The Alameda Unified School District (AUSD) Board of Education has three new student members: Talia Kotovsky of Alameda High School, Vinny Camarillo of Encinal High School, and Evan Lu of Alameda Science and Technology Institute (ASTI) were sworn in on August 23. A student from Island High School will join the Board later this fall, according to the school district.
Kotovsky, who is involved in leadership at Alameda High School and is on the environmental committee, also serves as an intern at the School Based Health Center and is on their Youth Advisory Board. She has a couple of major goals as a student member of the Board of Education. “I hope to accomplish a lot surrounding mental health, and those services provided at our school,” she said. “I’m also really interested in ways we can promote more sustainability in AUSD.”
Camarillo is active in the Filipino Club at Encinal High School and is vice president of the National Honor Society. He co-founded Youth Activists of Alameda, which strives to get youth involved in social justice, he said. A volunteer member of the Action Committee for Encinal’s School Based Health Center, he also worked with the City of Alameda’s Unbundling Police Services Subcommittee, which recommended an alternative response to mental health crises. (The City Council later created the Community Assessment Response and Engagement (CARE) Team.) “I am a staunch advocate for access to mental health resources, especially pertaining to youth,” Camarillo said.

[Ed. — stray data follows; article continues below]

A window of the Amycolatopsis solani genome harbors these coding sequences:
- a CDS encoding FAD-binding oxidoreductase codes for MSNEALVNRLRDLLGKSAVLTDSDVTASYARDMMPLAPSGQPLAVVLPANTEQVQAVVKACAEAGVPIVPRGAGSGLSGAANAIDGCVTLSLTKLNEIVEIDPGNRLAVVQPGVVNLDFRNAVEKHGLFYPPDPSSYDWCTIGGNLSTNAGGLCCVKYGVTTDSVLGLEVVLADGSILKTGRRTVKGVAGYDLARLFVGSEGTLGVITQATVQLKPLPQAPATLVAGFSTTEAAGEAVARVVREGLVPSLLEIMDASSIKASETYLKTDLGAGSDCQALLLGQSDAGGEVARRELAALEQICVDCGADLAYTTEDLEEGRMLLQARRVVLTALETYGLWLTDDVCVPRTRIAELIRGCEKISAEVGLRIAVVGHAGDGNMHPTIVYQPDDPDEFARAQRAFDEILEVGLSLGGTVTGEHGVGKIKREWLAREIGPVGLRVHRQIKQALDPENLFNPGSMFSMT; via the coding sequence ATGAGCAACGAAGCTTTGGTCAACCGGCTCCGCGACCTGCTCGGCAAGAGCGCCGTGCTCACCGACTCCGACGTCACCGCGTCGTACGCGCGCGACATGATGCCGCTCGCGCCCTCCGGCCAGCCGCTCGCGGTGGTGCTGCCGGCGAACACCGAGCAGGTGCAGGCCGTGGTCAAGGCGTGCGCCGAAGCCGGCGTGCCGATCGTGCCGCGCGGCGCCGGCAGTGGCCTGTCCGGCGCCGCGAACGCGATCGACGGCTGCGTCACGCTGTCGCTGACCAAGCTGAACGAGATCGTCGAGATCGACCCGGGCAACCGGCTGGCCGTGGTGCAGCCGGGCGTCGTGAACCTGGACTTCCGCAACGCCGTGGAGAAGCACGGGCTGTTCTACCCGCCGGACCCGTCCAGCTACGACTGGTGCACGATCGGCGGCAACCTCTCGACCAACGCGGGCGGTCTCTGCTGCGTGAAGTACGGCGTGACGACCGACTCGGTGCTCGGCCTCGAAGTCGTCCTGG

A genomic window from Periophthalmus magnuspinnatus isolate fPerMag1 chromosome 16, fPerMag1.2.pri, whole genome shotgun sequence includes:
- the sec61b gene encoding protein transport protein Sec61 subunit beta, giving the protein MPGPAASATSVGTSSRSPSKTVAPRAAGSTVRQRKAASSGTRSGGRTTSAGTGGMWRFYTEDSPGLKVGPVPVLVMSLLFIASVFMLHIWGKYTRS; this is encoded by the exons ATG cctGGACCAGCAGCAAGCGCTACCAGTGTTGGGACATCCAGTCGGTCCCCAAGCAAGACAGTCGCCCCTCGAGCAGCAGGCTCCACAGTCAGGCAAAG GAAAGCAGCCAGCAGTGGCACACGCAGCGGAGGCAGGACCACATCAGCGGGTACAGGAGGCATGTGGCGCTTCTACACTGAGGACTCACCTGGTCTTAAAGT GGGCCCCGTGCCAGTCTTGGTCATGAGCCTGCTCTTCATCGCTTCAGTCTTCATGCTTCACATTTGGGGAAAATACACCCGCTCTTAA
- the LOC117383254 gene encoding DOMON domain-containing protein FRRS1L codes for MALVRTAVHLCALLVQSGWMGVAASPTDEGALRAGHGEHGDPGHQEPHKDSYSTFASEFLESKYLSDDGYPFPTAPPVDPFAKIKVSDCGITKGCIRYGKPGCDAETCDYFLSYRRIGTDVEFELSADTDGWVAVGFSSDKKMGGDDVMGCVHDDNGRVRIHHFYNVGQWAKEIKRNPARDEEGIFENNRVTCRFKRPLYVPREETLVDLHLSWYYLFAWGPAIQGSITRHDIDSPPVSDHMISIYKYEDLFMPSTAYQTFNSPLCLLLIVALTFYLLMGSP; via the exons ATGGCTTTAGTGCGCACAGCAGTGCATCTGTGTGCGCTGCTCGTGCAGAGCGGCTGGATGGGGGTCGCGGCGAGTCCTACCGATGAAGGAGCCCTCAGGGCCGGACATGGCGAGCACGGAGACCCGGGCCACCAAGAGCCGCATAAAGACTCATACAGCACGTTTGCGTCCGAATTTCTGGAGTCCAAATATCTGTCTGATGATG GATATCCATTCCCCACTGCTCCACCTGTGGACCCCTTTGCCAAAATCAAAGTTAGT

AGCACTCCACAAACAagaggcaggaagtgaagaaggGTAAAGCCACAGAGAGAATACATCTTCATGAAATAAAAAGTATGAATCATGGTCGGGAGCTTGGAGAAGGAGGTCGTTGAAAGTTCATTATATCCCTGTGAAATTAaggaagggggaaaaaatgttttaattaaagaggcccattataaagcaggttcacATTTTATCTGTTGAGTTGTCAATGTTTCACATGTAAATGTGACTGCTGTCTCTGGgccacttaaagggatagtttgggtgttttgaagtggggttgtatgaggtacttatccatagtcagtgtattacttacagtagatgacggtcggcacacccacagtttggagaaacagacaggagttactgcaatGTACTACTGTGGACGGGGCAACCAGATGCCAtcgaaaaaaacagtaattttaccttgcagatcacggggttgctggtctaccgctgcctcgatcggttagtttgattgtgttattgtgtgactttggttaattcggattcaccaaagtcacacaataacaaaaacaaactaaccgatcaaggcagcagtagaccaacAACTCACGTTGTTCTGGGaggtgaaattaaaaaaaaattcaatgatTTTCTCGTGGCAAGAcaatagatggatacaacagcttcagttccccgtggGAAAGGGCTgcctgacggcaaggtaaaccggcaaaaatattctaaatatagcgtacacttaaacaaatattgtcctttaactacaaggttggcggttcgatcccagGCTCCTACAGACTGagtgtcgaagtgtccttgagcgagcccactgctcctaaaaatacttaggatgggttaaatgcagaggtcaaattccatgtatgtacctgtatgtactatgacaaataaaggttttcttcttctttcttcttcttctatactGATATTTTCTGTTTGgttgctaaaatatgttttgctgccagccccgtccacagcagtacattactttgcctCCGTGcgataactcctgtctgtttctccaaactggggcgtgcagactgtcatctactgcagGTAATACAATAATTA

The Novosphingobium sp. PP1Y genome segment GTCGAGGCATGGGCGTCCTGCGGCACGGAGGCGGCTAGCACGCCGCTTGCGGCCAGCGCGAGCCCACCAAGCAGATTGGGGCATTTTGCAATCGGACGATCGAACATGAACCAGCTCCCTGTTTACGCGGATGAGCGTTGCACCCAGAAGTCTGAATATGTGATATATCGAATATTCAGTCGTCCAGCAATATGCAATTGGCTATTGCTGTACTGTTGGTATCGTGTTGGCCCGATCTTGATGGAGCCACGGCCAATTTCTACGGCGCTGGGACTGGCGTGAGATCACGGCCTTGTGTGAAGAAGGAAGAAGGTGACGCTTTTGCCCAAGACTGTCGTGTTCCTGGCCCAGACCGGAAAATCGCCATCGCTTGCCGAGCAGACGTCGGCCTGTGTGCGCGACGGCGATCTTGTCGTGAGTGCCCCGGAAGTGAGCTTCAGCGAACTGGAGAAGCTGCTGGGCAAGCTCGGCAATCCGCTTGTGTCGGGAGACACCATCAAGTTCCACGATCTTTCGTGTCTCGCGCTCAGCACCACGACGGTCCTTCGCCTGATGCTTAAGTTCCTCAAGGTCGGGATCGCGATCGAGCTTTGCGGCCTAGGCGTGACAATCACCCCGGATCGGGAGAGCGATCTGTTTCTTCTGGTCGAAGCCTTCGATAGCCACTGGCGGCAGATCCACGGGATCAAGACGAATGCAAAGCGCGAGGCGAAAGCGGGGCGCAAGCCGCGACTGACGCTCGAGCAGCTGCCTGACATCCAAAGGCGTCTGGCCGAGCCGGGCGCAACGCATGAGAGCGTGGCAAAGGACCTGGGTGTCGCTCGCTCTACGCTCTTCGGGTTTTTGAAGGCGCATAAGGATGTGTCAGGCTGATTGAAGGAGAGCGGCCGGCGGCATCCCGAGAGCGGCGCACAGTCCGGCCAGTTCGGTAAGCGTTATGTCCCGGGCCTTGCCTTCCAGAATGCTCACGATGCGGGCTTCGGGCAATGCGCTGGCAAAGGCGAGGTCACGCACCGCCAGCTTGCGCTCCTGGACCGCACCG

Lu, who is senior editor of the ASTI yearbook and co-chair of the school’s debate club, also is lead programmer for the Alameda Aztechs, a FIRST Robotics Competition team. FIRST (For Inspiration and Recognition of Science and Technology) is an international robotics competition for students aged 14 to 18. As a student board member, Lu hopes to give ASTI “a little bit more spotlight” on the Board of Education and in the community, and to advocate for environmentally friendly policies in our schools. The recent heat wave gave us “firsthand experience of the effects of climate change, and one of many reasons to slow it down and prevent its effects from plaguing the younger generations any further,” he said.